As it continues to prepare for what figures to be the marquee tech IPO of 2017, vanishing-video service Snapchat recently acquired search start-up Vurb for a reported $110 million.
Continue Reading Below
Image source: Vurb.
The move helps position Snapchat to continue to improve its service in several important respects. So, as it continues to challenge new-media powers Facebook (NASDAQ: FB), Alphabet (NASDAQ: GOOG) (NASDAQ: GOOGL), and Pinterest, let's see why acquiring Vurb makes sense for Snapchat.
Snapchat purchases Vurb
For those unfamiliar, Vurb bills itself as a search app "that gives you suggestions and results tailored to what you love." To do so, the app combines self-reported information on your personal interests with third-party data on trending topics, your location, the weather, the time of day, and more to produce suggestions on things to do and places to go.
The Vurb app then provides these suggestions in easily viewed and searchable "Vurb cards," which integrate a host of relevant information including reviews, transportation information, reservation services, and the like. Said another way, the app attempts to narrow the gap between discovering useful information and actually engaging with an event, place, or service. Considering its myriad of potential uses, Snapchat could plan to leverage Vurb's underlying technology for a host of possible applications.
How Vurb helps Snapchat
From a product perspective, Vurb's search capabilities can improve Snapchat in several possible respects. As just one example, improved search could help Snapchat users better navigate the service's content-driven Discover feature.
Image source: Snapchat.
With Snapchat increasingly focusing on monetization ahead of an eventual IPO, the service could seek to expand the number of media partners involved with its revenue-generating Discover feature. Should it choose to do so, Snapchat may have to find new ways to present users with the content most relevant to them, though the company has yet to confirm such plans. Either way, it seems Vurb's preference-driven search capabilities nicely align with this potential strategic aim for Snapchat.
Beyond developing Discover, Snapchat could also use Vurb to power a more robust feature set within its chat application. Layering in third-party services into chat applications has become an increasingly popular business model among leading messaging services like Facebook Messenger and WhatsApp. To do so, the social media giant has leaned heavily on AI-powered "bots" -- programs that also rely on search technology like Vurb's.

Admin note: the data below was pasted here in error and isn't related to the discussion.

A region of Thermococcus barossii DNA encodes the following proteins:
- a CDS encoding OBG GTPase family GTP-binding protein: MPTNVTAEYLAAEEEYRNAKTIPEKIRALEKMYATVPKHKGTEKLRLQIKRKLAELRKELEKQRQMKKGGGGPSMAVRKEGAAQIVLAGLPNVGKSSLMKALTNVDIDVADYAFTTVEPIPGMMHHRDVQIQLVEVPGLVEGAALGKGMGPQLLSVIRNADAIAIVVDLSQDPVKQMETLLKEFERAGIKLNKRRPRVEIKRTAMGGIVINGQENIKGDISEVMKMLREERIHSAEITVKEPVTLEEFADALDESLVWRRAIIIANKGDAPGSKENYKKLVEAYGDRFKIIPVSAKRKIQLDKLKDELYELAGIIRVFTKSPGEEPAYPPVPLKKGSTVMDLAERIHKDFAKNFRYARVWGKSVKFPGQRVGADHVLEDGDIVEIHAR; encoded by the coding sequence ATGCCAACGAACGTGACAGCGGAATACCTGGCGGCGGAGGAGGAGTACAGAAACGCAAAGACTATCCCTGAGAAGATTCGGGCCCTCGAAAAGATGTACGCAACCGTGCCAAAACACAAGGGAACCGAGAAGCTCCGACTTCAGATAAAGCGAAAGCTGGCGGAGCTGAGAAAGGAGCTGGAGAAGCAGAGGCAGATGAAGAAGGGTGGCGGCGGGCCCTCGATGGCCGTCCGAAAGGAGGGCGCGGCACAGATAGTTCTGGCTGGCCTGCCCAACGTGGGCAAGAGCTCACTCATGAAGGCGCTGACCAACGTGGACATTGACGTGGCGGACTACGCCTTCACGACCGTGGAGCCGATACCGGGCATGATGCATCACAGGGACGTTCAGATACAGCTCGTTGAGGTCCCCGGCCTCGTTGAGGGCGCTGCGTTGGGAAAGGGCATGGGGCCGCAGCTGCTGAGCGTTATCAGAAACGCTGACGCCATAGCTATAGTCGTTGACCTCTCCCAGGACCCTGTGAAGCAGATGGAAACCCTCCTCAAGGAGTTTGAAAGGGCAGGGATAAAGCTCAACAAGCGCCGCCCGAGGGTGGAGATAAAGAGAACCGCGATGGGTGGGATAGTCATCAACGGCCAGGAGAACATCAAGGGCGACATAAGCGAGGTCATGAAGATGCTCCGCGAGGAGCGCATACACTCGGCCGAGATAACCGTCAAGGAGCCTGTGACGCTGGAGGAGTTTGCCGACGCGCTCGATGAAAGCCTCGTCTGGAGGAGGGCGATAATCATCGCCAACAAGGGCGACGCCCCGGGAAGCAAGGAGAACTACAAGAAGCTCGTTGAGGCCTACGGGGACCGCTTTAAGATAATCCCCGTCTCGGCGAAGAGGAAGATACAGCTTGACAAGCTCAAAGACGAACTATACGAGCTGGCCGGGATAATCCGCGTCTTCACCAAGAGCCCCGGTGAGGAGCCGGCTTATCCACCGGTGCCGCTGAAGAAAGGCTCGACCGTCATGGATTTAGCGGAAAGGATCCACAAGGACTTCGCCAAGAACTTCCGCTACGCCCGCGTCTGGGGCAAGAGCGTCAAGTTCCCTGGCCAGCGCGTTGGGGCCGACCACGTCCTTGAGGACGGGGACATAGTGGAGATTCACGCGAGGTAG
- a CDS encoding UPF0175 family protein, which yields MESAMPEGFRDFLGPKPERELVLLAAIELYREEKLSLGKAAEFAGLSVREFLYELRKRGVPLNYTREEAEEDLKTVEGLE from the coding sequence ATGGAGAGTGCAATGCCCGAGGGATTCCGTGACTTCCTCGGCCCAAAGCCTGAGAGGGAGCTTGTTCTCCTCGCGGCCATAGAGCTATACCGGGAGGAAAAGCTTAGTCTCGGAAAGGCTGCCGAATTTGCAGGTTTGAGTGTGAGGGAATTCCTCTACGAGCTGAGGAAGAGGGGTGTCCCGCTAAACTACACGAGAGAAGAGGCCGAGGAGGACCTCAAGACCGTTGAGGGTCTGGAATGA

Image source: Vurb.
These bots help power services as diverse as engaging with customer service teams, tracking orders, receiving flight status updates, hailing on-demand car services like Uber and Lyft, and much more. Though these are just a few ways that the search application could benefit the company, hopefully it's clear that Snapchat can likely benefit from incorporating Vurb's services into its own platform in some way, even if the direct application isn't certain at the moment.
In terms of its business impact, Snapchat's purchase of Vurb could help the company further its challenge to Facebook, Alphabet, and a number of other new-media names. At present, the primary revenue growth driver at Snapchat appears to be advertising, much like at its larger competitors. However, Snapchat's CEO, Evan Spiegel, has discussed his company's broader plans to turn each of its three core features -- chat, images, and Discover -- into independent, revenue-producing businesses over time. Doing so, and challenging Facebook and Alphabet in the process, will in all reality require Snapchat to deepen its search capabilities. Thankfully, that's exactly what Snapchat appears to have done by purchasing Vurb this month.
A secret billion-dollar stock opportunity The world's biggest tech company forgot to show you something, but a few Wall Street analysts and the Fool didn't miss a beat: There's a small company that's powering their brand-new gadgets and the coming revolution in technology. And we think its stock price has nearly unlimited room to run for early in-the-know investors! To be one of them, just click here.
Suzanne Frey, an executive at Alphabet, is a member of The Motley Fool's board of directors. Andrew Tonner has no position in any stocks mentioned. The Motley Fool owns shares of and recommends Alphabet (A shares), Alphabet (C shares), and Facebook. Try any of our Foolish newsletter services free for 30 days. We Fools may not all hold the same opinions, but we all believe that considering a diverse range of insights makes us better investors. The Motley Fool has a disclosure policy.